As we get ready for Thanksgiving and the meaning we attach to our meal…the gathering and togetherness and gratitude…we also can find ourselves marking time. Maybe we only eat a certain food on this day…or see certain people…or use certain china…or visit a certain home. Just this one day. And so from childhood to adulthood we go through variations of Thanksgiving rituals from simple to elaborate, while marking time, year to year.
Recently, when Rie Godsey and I were visiting one of our partners (a day school in Northern Virginia), I saw a handmade poster that was titled at the top, “Traits we are working to grow in the Lower School.” It had colorful sticky notes calling out the traits and examples. Optimism. Perseverance. Flexibility. Resilience. Self-Awareness. Empathy.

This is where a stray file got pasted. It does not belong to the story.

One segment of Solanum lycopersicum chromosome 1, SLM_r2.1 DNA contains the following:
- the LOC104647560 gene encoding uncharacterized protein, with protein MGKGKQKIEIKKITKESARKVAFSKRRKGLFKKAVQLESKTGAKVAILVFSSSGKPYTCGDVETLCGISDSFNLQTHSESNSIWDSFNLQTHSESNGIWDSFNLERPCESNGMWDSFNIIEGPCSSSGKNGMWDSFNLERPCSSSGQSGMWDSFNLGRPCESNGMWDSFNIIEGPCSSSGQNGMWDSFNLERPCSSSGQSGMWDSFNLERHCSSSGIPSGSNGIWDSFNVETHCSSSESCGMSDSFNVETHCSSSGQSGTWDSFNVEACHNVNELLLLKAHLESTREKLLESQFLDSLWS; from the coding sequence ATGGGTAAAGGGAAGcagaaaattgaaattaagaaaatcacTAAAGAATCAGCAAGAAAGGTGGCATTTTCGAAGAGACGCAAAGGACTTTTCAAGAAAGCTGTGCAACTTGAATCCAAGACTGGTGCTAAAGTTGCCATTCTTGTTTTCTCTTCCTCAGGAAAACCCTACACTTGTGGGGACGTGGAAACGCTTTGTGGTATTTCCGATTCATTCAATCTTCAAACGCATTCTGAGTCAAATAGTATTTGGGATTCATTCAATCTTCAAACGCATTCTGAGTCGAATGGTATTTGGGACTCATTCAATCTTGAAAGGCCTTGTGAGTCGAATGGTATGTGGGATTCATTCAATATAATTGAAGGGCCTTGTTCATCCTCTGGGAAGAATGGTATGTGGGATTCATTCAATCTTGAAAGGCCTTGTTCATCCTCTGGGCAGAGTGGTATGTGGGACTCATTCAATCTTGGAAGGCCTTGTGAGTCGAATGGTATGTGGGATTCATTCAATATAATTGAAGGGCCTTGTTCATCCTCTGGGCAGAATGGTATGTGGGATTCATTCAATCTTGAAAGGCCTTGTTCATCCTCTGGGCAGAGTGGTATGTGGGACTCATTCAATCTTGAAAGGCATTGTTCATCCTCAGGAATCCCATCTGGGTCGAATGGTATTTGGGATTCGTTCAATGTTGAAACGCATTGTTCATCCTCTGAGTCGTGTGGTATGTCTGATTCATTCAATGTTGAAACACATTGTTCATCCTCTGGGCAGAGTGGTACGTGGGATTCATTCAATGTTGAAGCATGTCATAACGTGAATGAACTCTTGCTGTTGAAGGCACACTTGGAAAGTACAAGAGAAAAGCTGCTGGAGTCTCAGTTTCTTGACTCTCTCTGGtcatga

And I thought…wow…these are traits I (and grown-ups, everywhere) can work to grow, too.
There is a lot of wisdom in what we learned and experienced as children. From traits to work on, to how Thanksgiving started.
The “first Thanksgiving” was neither a feast nor a holiday, but a simple gathering. Following the Mayflower’s arrival at Plymouth Rock on December 11, 1620, the Pilgrims suffered the loss of 46 of their original 102 colonists. With the help of 91 Indians, the remaining Pilgrims survived the bitter winter and yielded a bountiful harvest in 1621. In celebration, a traditional English harvest festival, lasting three days brought the Pilgrims and natives to unite in a “thanksgiving” observance.
So enjoy the family, the football, the day off, or the china you only use once a year, while remembering what you learned about this holiday (and traits you can work to grow) so long ago…the beauty of each human life, the gift of food and the hands that grow it, and the spirit of reconciliation.